[AAS03-P06] Evaluation of global nonhydrostatic simulations for the recent field campaigns over the tropical Indian Ocean
Keywords:Global nonhydrostatic model, forecast skill, moisture budgets, Madden-Julian Oscillation
In the CINDY2011/DYNAMO campaign, week-long forecasts were daily conducted using the regionally stretched NICAM (Tomita 2008), with the finest horizontal mesh size of ~14 km. The moist convection was explicitly represented without using the cumulus parameterization. The forecasts fairly simulated the two prominent and one marginal MJO events; the real-time multivariate MJO index (Wheeler and Hendon 2004) skill score ~0.8 for the week-long integrations (Nasuno 2013). On average, the precipitation amount was overpredicted by 30% than in TRMM 3B42v7, with overprediction of strong (> 40 mm day-1) precipitation and underprediction of weak precipitation. This suggests that the excessive occurrence of the very strong precipitation events was the major source of the overprediction of the total precipitation amount. The evaluation of atmospheric soundings using the radiosonde data revealed growth of lower to middle tropospheric dry (~1 g kg-1) warm (~1 K) biases. The moisture and energy budgets during the CINDY2011/DYNAMO period were investigated using the 6-hourly (unfiltered) and 7-day mean (low-pass filtered) forecast outputs. The 7-day mean diagnosis well represent the observed profiles of the apparent moisture sink and apparent heat source, and the variation in the moisture budgets associated with the MJO phase. As a merit of using the high-resolution forecast outputs, the high-frequency effects were directly quantified as the difference between the 6-hourly and 7-day mean diagnosis. A significant amount of upward transport of moisture was found in the NICAM forecasts, which accounted for the excessive condensation in the upper troposphere and the resultant heavy precipitation events, as well as the dry and warm biases in the lower troposphere due to the compensating subsidence. Thus, the high-frequency effects were rather diffusive to the growth of the MJO on average, and more pronounced in the active phases of the MJO events then in the inactive phases. During the pre-conditioning phases, both the low-frequency and high-frequency advections had a tendency to enhance the moistening in the lower to middle troposphere.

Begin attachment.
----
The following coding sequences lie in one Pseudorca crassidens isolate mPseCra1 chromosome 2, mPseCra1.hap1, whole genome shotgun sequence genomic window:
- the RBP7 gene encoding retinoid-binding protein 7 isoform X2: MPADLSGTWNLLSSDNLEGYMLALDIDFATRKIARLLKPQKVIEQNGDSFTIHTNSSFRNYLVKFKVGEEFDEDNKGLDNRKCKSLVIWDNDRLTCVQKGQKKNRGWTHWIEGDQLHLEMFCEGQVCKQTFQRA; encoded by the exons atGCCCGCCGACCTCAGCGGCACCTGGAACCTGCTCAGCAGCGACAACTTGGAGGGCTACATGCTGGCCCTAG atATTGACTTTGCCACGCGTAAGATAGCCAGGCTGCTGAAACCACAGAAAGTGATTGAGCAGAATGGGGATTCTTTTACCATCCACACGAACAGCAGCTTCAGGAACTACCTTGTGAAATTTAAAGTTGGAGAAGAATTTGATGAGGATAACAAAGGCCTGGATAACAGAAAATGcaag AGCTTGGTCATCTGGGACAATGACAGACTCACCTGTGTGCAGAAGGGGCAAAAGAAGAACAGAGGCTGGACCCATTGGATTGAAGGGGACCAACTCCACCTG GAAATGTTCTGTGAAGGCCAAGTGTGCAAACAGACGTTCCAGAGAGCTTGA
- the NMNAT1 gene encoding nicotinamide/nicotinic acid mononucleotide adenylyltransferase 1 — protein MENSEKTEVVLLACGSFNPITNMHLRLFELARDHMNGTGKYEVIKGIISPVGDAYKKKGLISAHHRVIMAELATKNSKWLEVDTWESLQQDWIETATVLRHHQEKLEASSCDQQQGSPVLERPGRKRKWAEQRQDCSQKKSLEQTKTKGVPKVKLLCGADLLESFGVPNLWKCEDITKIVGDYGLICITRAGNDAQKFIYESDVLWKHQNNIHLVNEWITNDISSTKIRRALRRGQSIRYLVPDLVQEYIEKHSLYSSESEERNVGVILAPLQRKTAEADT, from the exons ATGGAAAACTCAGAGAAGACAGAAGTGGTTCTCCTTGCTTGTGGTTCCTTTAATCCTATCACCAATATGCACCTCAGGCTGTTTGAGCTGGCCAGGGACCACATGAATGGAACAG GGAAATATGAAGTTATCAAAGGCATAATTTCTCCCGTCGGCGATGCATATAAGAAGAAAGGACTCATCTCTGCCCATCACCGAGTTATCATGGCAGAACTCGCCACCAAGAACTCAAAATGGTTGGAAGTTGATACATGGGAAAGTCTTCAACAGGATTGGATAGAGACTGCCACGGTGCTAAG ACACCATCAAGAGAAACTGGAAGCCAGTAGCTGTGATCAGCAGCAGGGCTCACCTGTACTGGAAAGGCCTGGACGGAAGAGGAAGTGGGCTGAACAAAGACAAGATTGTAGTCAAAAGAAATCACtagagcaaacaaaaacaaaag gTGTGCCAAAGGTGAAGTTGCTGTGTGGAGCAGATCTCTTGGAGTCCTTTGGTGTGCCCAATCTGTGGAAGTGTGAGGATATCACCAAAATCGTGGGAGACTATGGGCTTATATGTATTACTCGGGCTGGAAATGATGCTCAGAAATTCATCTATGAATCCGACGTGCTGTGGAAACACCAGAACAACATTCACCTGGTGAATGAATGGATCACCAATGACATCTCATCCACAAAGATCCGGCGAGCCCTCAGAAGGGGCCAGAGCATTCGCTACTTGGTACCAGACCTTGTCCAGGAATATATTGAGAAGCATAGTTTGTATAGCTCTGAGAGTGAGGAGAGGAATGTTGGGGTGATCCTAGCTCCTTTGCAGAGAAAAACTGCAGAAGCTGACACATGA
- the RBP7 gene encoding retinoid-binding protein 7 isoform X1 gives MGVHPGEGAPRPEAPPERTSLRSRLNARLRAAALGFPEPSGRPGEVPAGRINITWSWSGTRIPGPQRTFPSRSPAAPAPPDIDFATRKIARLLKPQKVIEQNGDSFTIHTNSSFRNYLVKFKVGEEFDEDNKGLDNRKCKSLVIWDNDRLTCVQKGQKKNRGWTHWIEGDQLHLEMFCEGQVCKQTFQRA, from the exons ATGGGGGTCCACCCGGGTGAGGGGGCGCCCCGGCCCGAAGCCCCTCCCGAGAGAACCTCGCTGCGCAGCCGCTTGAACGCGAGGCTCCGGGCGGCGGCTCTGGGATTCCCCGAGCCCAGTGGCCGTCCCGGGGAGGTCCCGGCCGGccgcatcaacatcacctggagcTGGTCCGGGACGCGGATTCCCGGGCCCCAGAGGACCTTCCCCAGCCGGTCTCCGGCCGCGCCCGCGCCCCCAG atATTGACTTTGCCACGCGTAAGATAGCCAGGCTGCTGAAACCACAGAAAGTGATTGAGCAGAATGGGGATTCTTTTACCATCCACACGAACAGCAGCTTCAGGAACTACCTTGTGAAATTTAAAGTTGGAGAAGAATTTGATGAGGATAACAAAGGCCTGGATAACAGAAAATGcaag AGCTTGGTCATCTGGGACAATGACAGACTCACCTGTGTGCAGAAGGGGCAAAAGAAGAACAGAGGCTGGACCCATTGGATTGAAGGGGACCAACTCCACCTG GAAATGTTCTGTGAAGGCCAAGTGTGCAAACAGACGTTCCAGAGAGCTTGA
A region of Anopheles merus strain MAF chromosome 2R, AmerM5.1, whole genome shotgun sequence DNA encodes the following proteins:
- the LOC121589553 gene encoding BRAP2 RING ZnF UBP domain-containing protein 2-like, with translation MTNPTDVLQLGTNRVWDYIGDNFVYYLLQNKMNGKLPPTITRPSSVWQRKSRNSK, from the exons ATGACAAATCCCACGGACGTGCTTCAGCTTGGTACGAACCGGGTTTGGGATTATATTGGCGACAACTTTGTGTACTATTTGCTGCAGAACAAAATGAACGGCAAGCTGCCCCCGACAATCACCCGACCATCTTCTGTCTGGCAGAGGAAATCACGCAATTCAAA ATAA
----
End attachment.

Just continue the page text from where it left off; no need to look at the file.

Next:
In the Pre-YMC campaign, the forecasts were conducted using the global 7-km and 14-km mesh NICAM on the Earth Simulator. During the campaign, a MJO was intensified around the observational site (southwest Sumatra). The RMM skill score in 14-km mesh month-long forecasts was ~0.6 at the three-week lead time. The budget analysis and high-frequency effects in these forecasts, and the plans for the YMC campaign will be also discussed.
Nasuno, T., 2013: Forecast Skill of Madden-Julian Oscillation Events in a Global Nonhydrostatic Model during the CINDY2011/DYNAMO Observation Period. SOLA, 9, 69–73, doi: 10.2151/sola.2013-016.
Nasuno, T., K. Kikuchi, M. Nakano, Y. Yamada, M. Ikeda, and H. Taniguchi, 2017: Evaluation of the Near real-time Forecasts Using a Global Nonhydrostatic Model during the CINDY2011/DYNAMO, J. Meteorol. Soc. Japan, in revision.
Satoh, M., and others, 2014: The Non-hydrostatic Icosahedral Atmospheric Model: Description and Development. Progress in Earth and Planetary Science, 1, 18. doi:10.1186/s40645-014-0018-1.
Tomita, H., 2008: A stretched grid on a sphere by new grid transformation, J. Meteor. Soc. Japan, 86A, 107–119.